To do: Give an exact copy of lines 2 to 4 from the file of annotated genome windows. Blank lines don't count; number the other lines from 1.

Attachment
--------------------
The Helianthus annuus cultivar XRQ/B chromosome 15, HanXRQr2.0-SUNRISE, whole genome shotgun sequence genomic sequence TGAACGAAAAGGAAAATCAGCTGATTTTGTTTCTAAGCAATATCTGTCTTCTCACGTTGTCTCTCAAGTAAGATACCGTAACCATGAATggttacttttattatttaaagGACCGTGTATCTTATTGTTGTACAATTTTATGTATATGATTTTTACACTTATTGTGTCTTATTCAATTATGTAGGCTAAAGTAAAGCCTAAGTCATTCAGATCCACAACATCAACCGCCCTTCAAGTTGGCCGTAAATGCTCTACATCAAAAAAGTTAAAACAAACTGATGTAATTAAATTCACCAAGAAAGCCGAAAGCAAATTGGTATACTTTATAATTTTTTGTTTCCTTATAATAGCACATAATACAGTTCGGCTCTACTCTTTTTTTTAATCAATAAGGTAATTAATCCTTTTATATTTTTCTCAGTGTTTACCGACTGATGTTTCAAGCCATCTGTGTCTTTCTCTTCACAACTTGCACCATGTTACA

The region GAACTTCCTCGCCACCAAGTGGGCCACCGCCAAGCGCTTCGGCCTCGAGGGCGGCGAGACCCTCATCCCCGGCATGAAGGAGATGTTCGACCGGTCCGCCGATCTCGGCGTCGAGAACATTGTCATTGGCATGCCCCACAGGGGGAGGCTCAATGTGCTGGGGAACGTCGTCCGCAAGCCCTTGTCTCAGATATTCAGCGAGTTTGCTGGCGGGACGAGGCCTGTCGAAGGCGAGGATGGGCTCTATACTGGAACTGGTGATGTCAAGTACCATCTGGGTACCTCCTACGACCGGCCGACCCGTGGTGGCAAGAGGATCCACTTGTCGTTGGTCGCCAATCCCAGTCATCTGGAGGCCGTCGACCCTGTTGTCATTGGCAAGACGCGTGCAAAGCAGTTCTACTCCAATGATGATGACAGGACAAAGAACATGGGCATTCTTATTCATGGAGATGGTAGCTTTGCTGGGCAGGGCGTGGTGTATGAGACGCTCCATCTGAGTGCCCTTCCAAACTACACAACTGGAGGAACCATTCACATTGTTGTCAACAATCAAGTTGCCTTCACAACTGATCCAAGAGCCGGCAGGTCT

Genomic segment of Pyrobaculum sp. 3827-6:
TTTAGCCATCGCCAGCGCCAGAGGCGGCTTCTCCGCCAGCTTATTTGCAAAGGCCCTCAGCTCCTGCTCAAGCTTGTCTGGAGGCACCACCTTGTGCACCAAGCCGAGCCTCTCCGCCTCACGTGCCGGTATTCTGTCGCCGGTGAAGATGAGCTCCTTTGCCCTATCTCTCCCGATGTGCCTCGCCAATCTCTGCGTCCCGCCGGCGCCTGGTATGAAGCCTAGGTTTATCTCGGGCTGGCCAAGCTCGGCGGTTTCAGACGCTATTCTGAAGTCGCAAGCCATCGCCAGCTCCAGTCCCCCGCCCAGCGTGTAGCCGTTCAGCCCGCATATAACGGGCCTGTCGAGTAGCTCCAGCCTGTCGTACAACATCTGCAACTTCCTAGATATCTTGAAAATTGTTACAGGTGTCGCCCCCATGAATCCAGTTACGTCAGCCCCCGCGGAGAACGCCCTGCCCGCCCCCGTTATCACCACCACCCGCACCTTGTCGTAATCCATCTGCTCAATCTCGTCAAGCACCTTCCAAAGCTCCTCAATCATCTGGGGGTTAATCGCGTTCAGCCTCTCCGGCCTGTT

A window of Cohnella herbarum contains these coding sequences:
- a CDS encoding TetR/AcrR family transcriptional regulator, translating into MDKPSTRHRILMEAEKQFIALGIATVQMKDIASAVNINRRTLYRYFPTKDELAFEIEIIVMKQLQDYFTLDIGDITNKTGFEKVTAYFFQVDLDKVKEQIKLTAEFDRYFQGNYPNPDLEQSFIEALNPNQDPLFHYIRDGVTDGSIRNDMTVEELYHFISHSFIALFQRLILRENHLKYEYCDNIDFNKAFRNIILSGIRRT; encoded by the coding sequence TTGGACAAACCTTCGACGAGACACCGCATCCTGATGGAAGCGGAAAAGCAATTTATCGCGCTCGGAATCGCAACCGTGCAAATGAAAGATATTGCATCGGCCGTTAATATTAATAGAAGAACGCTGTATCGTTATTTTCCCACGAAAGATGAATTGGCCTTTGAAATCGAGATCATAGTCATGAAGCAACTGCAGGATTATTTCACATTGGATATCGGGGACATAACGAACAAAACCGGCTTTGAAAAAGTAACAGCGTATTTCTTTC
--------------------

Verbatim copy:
The region GAACTTCCTCGCCACCAAGTGGGCCACCGCCAAGCGCTTCGGCCTCGAGGGCGGCGAGACCCTCATCCCCGGCATGAAGGAGATGTTCGACCGGTCCGCCGATCTCGGCGTCGAGAACATTGTCATTGGCATGCCCCACAGGGGGAGGCTCAATGTGCTGGGGAACGTCGTCCGCAAGCCCTTGTCTCAGATATTCAGCGAGTTTGCTGGCGGGACGAGGCCTGTCGAAGGCGAGGATGGGCTCTATACTGGAACTGGTGATGTCAAGTACCATCTGGGTACCTCCTACGACCGGCCGACCCGTGGTGGCAAGAGGATCCACTTGTCGTTGGTCGCCAATCCCAGTCATCTGGAGGCCGTCGACCCTGTTGTCATTGGCAAGACGCGTGCAAAGCAGTTCTACTCCAATGATGATGACAGGACAAAGAACATGGGCATTCTTATTCATGGAGATGGTAGCTTTGCTGGGCAGGGCGTGGTGTATGAGACGCTCCATCTGAGTGCCCTTCCAAACTACACAACTGGAGGAACCATTCACATTGTTGTCAACAATCAAGTTGCCTTCACAACTGATCCAAGAGCCGGCAGGTCT

Genomic segment of Pyrobaculum sp. 3827-6:
TTTAGCCATCGCCAGCGCCAGAGGCGGCTTCTCCGCCAGCTTATTTGCAAAGGCCCTCAGCTCCTGCTCAAGCTTGTCTGGAGGCACCACCTTGTGCACCAAGCCGAGCCTCTCCGCCTCACGTGCCGGTATTCTGTCGCCGGTGAAGATGAGCTCCTTTGCCCTATCTCTCCCGATGTGCCTCGCCAATCTCTGCGTCCCGCCGGCGCCTGGTATGAAGCCTAGGTTTATCTCGGGCTGGCCAAGCTCGGCGGTTTCAGACGCTATTCTGAAGTCGCAAGCCATCGCCAGCTCCAGTCCCCCGCCCAGCGTGTAGCCGTTCAGCCCGCATATAACGGGCCTGTCGAGTAGCTCCAGCCTGTCGTACAACATCTGCAACTTCCTAGATATCTTGAAAATTGTTACAGGTGTCGCCCCCATGAATCCAGTTACGTCAGCCCCCGCGGAGAACGCCCTGCCCGCCCCCGTTATCACCACCACCCGCACCTTGTCGTAATCCATCTGCTCAATCTCGTCAAGCACCTTCCAAAGCTCCTCAATCATCTGGGGGTTAATCGCGTTCAGCCTCTCCGGCCTGTT